[ad#post_ad]With the release of the EPA testing result we finally have a good idea how much electrical energy the Chevy Volt will consume.
Its lithium-ion battery back contains 288 cells which combine to a total of 16 kwh of energy storage capacity when full. From the days of the concept GM said it would only use half of that energy to travel 40 miles, keeping the rest as a gradually receding buffer to keep the battery healthy. Over time engineers realized they were comfortable using more of that energy safely.
In the final configuration, according to GM’s Director of Battery Systems Mickey Bly, “we moved the state of charge usage from 50% (8kwh) to around 65% (little over 10kwh) during the development and validation phase as we learned how capable this battery really was.”
Sixty-five percent of 16 is 10.4 kwh.
That is the exact amount of energy the Volt has at its disposal to complete its full range of pure electric driving. The EPA has determined that will be 35 miles on average. They also report that energy use works out to 37 kwh/100 miles, or 2.7 miles per kwh. This will depend on driving style, cabin climate control use, and terrain. Most people will see between 25 and 50 miles of range. In my experience at mostly high speed highway driving, I range from 32 to 38 miles of range (40 degrees outside and 72 degrees cabin mostly).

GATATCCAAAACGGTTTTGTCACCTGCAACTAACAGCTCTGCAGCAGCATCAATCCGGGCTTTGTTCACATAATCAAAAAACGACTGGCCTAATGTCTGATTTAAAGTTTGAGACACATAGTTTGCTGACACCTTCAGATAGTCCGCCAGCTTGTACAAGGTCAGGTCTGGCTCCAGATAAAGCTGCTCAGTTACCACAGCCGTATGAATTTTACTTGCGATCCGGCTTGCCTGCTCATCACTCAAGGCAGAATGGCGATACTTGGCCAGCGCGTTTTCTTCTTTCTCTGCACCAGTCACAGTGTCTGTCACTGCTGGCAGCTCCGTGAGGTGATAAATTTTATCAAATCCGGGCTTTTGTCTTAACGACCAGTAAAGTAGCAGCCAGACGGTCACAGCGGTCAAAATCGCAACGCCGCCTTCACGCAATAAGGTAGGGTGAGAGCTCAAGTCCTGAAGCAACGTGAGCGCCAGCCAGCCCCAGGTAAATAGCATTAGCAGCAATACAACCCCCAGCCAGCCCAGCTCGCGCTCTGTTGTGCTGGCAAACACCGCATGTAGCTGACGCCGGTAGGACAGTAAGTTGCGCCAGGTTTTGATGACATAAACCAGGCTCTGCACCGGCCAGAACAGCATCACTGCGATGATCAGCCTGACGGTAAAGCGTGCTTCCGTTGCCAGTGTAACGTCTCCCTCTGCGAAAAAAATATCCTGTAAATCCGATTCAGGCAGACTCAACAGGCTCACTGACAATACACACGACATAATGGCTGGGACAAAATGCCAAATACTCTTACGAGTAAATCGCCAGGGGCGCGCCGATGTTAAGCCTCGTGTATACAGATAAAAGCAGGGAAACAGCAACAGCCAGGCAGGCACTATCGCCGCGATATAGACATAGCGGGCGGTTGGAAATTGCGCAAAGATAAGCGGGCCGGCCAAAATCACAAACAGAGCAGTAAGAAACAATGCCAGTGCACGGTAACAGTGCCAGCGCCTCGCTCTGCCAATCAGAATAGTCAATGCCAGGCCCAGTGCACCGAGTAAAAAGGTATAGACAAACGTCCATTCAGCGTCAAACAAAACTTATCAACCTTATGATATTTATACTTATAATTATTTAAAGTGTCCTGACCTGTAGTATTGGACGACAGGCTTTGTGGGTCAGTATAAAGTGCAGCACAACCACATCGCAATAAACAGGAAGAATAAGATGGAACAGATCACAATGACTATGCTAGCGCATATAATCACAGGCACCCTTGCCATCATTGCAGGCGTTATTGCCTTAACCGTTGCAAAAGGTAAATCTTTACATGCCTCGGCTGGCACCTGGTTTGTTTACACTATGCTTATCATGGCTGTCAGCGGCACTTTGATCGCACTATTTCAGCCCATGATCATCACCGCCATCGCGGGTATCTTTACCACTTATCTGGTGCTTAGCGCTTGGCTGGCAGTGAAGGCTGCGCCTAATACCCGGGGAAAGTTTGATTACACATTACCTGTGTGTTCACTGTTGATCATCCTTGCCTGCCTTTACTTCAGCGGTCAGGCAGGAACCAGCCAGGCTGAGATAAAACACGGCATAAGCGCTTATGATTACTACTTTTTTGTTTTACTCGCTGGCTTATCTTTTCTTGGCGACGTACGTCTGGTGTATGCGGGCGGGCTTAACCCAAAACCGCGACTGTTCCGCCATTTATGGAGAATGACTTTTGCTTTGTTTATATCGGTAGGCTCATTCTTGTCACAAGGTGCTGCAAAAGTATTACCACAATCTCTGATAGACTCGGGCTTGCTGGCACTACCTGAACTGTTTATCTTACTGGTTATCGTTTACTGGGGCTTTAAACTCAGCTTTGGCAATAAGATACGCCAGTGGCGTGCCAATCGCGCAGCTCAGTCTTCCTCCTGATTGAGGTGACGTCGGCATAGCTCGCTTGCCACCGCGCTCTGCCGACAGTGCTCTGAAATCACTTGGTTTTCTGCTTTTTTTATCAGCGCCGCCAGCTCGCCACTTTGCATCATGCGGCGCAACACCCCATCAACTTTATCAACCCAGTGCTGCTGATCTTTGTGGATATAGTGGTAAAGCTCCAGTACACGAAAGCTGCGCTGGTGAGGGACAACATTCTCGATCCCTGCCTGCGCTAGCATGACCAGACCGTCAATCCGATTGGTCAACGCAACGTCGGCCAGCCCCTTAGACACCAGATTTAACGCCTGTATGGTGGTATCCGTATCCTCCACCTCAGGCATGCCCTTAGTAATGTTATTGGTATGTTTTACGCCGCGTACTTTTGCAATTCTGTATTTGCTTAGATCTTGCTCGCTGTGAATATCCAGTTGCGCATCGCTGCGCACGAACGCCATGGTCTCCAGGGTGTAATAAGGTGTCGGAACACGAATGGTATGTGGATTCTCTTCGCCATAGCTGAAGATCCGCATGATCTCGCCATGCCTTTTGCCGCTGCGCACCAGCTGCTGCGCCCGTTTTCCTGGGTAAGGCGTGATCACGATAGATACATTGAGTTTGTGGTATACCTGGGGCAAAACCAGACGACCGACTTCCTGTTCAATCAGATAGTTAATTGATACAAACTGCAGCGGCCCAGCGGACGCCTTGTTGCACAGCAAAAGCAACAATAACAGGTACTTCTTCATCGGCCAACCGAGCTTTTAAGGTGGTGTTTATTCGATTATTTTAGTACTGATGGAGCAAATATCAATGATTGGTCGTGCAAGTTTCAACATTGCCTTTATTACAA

One member of the Volt consumer advisory board was able to get more than that when he really tried. “The most miles I drove on battery mode was 53.8 miles,” said NY CAB member Robert Becker. “It was 53 degrees outside during the trip.”
“I made an effort to drive as efficiently as I could during this trip,” he said. “I tried to keep the car between 40 and 50 mph and used as little braking as possible during the trip.”
The lowest range I have gotten was 31 miles when I was really hightailing it in the 70-75 mph range on the highway in sports mode and using 72 degree comfort mode HVAC setting on a 32 degree day.
It turns out, however, that the energy in the battery isn’t all the energy the car consumes. The EPA’s testing shows that the car will consume 12.9 kwh from the grid to fully recharge a depleted battery, considerably more than the aforementioned 10.4 kwh.
“On the EPA rating of 12.9 kwh used, you need to remember they are measuring total energy pulled out of the wall, not what makes it to the battery,” said Bly. “(This is) so you know your consumption on electricity.”
“There are losses from the house to the battery from transportation and conversion over the cords, charger, conditioner, and inverter,” he added.
Thus when determining the cost of electricity in driving the Volt one must use the cost of 12.9 kwh divided by the total number of miles it allows you drive, even though the car is going those miles on only 10.4 kwh of on-board energy.
This entry was posted on Friday, December 3rd, 2010 at 7:15 am and is filed under Battery, Efficiency. You can follow any responses to this entry through the RSS 2.0 feed. Both comments and pings are currently closed.